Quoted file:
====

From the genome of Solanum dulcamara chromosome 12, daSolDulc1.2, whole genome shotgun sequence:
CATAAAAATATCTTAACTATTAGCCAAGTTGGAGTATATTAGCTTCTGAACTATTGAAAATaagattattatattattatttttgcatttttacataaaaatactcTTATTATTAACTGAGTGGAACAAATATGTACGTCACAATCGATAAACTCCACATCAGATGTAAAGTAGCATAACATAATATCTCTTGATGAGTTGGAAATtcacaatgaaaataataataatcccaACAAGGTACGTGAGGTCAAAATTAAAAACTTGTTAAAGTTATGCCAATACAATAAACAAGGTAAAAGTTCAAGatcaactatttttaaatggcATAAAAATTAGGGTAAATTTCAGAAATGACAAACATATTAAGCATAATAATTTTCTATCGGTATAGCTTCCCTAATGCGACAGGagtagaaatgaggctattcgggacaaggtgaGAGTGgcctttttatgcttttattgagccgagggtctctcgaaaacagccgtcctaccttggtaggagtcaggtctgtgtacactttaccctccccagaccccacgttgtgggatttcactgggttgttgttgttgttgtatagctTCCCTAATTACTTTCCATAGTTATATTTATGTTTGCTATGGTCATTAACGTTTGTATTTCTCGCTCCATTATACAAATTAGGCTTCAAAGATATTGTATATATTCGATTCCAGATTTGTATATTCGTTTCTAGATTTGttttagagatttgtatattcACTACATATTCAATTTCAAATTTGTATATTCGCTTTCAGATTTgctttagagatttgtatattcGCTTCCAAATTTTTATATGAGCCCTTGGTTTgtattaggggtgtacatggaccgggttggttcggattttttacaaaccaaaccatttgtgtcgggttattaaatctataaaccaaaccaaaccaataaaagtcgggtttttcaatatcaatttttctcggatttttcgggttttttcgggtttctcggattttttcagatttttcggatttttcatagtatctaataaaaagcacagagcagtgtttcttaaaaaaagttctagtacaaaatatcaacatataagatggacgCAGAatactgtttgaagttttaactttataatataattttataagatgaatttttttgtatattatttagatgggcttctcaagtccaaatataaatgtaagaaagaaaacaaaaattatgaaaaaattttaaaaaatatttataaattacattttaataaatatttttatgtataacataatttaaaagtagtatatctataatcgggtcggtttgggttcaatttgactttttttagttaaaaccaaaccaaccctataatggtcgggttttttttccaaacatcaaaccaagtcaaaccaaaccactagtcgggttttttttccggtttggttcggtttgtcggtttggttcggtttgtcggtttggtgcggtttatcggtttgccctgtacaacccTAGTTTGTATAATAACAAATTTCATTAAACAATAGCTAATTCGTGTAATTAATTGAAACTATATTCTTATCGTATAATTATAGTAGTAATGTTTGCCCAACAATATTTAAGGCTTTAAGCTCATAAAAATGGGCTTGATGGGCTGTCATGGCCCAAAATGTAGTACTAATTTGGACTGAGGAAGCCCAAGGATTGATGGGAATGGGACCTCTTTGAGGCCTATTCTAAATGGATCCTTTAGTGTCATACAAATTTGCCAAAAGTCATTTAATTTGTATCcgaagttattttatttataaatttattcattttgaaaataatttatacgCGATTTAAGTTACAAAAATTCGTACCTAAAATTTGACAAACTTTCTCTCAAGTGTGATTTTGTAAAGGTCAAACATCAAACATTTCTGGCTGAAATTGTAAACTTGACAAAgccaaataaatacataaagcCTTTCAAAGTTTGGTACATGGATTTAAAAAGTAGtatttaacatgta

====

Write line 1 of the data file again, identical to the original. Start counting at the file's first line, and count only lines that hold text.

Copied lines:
From the genome of Solanum dulcamara chromosome 12, daSolDulc1.2, whole genome shotgun sequence: